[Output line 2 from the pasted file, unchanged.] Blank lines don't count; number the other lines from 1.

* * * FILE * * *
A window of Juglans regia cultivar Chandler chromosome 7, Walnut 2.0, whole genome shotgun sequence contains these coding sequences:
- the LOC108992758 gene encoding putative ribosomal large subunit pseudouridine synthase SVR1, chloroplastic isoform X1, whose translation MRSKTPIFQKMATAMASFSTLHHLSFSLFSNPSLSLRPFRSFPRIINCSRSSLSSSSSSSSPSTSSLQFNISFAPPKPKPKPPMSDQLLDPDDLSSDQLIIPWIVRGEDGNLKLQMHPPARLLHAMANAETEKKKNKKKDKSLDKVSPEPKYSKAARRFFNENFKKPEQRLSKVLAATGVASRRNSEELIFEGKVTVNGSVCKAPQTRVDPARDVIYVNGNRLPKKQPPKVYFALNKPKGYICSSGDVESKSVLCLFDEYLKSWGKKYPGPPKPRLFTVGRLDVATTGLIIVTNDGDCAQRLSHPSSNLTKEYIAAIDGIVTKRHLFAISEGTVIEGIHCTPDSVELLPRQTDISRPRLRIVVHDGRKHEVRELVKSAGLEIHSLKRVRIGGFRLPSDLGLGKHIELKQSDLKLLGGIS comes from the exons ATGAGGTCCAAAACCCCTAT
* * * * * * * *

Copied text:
- the LOC108992758 gene encoding putative ribosomal large subunit pseudouridine synthase SVR1, chloroplastic isoform X1, whose translation MRSKTPIFQKMATAMASFSTLHHLSFSLFSNPSLSLRPFRSFPRIINCSRSSLSSSSSSSSPSTSSLQFNISFAPPKPKPKPPMSDQLLDPDDLSSDQLIIPWIVRGEDGNLKLQMHPPARLLHAMANAETEKKKNKKKDKSLDKVSPEPKYSKAARRFFNENFKKPEQRLSKVLAATGVASRRNSEELIFEGKVTVNGSVCKAPQTRVDPARDVIYVNGNRLPKKQPPKVYFALNKPKGYICSSGDVESKSVLCLFDEYLKSWGKKYPGPPKPRLFTVGRLDVATTGLIIVTNDGDCAQRLSHPSSNLTKEYIAAIDGIVTKRHLFAISEGTVIEGIHCTPDSVELLPRQTDISRPRLRIVVHDGRKHEVRELVKSAGLEIHSLKRVRIGGFRLPSDLGLGKHIELKQSDLKLLGGIS comes from the exons ATGAGGTCCAAAACCCCTAT